Cells in the milk-producing ducts are the most common cause of breast cancer (invasive ductal carcinoma). Breast cancer can start in the glandular tissue known as lobules, ducts (invasive lobular carcinoma) or in other cells or tissues inside the breast.

Hormonal, behavioral, and environmental variables have all been linked as possible contributory factors that may increase the risk of breast cancer, according to researchers. Only 5-10 per cent of breast cancer are due to genetic or inherited breast cancer genes, commonly BRCA1and 2. The greatest risk factor is being female and increasing in age.

Breast Cancer Screening

The best way for early diagnosis of breast cancer is regular screening. Breast cancer is usually diagnosed after the symptoms develop, although many women with cancer have no signs or symptoms at all. This is why it is critical to get screened for breast cancer on a regular basis.

Given below are some breast cancer screening tests:

Mammogram

Breast Magnetic Resonance Imaging (MRI)

Breast Self-Awareness

Clinical Breast Exam

Risk factors that cannot be controlled

Reproductive history

Growing older

Genetic mutations

Family history of breast or ovarian cancer

Previous treatment using radiation therapy

Having dense breasts

Personal background of breast cancer or some non-cancerous breast diseases

Risk factors that you can control

Being physically inactive

After-menopausal obesity or overweight

Using hormones

Consuming alcoholic beverages

Prevention

For women with an average risk of breast cancer, making lifestyle changes may help lower their risk of breast cancer. Make an effort to:

Conduct breast self-exams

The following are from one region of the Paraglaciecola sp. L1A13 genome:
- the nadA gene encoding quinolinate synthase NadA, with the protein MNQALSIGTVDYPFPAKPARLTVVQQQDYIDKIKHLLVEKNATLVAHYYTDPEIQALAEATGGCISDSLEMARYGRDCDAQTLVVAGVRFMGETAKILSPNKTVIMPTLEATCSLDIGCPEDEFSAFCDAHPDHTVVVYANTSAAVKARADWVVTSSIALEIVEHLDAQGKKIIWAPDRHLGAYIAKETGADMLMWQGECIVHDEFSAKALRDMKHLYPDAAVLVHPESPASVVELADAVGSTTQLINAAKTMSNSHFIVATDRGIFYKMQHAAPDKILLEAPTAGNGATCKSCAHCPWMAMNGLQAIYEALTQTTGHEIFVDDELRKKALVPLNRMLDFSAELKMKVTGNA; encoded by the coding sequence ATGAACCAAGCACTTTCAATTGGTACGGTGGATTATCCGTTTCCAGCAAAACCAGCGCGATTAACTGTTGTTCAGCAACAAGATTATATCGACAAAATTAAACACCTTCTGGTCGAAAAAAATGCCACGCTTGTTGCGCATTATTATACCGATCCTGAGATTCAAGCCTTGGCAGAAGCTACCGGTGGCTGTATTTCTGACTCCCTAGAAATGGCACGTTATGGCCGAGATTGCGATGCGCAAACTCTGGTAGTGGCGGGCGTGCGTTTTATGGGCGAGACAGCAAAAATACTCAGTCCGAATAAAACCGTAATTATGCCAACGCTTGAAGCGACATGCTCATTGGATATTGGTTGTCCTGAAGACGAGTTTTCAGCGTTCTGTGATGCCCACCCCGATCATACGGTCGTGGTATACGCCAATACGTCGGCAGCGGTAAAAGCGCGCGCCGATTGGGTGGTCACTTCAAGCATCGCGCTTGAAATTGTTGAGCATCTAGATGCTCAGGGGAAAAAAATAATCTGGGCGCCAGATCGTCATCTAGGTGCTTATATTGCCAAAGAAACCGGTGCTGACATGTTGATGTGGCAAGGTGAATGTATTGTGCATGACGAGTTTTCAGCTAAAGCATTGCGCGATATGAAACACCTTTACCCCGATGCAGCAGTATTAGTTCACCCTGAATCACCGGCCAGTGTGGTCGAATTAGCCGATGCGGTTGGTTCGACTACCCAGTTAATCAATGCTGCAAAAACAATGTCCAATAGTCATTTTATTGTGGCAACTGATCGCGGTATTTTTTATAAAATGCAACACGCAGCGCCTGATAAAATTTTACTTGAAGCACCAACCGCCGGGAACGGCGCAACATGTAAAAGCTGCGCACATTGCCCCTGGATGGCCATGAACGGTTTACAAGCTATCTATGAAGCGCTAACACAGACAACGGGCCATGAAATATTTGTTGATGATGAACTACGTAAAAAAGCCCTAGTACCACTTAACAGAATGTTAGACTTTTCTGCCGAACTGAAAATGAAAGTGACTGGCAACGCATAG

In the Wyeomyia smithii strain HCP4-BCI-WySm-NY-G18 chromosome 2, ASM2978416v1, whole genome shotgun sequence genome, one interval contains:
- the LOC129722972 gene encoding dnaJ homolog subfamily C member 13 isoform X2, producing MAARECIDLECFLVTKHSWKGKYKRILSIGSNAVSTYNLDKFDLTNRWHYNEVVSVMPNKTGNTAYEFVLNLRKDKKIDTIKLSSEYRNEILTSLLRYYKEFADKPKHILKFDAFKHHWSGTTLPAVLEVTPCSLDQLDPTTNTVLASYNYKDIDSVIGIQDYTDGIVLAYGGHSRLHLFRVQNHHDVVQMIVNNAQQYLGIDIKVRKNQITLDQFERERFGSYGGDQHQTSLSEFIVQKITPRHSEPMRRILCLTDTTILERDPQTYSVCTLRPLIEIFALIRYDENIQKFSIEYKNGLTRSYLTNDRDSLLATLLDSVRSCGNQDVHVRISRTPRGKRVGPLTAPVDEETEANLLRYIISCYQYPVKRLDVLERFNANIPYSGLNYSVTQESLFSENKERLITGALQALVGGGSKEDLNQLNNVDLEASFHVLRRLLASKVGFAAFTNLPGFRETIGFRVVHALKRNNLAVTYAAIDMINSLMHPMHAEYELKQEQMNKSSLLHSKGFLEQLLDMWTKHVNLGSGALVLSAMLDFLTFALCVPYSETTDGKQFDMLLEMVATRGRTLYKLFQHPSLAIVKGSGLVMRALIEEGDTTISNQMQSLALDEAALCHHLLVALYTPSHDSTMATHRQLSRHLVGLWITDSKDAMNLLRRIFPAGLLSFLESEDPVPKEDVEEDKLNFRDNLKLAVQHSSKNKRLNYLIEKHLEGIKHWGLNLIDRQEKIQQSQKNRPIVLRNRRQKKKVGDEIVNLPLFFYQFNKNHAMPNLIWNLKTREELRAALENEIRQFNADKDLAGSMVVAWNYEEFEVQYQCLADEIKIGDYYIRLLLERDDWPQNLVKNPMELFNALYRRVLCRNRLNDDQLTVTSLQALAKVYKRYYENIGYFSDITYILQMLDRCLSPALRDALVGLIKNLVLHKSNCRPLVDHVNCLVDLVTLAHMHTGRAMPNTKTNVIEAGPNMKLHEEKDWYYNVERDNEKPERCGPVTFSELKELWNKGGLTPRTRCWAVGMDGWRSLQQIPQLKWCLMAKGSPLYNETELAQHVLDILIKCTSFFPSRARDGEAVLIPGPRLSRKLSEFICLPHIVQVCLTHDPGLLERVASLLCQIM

Consume beverages in moderation

Engage in some physical activity

Post-menopausal hormones should be avoided

Maintain a healthy weight

Choose a nutritious diet

Breastfeed, if possible

Breast cancer risk management for high-risk women

If your doctor has reviewed your family history and concluded that you have other risk factors for breast cancer, such as precancerous breast disease, you may explore methods to lower your risks, such as optimised screening advice, chemoprevention or preventive surgery.

Also, according to your personal history, consult your doctor about when to start mammograms and other tests. Maintain a healthy lifestyle and food habits to prevent various diseases, including breast cancer.

It is a manageable condition, provided that timely intervention is availed, which is possible through regular screenings. Ensure that you stay in touch with your doctor to understand the screening processes and the timelines that will suit your health.

If you or your loved one is at a risk of breast cancer due to the various causative factors, we advise screening and consultation with experts in breast care at Fakeeh University Hospital’s newly opened Breast Center.

For more information and appointments

call: 04 414 44 44

www.fuh.care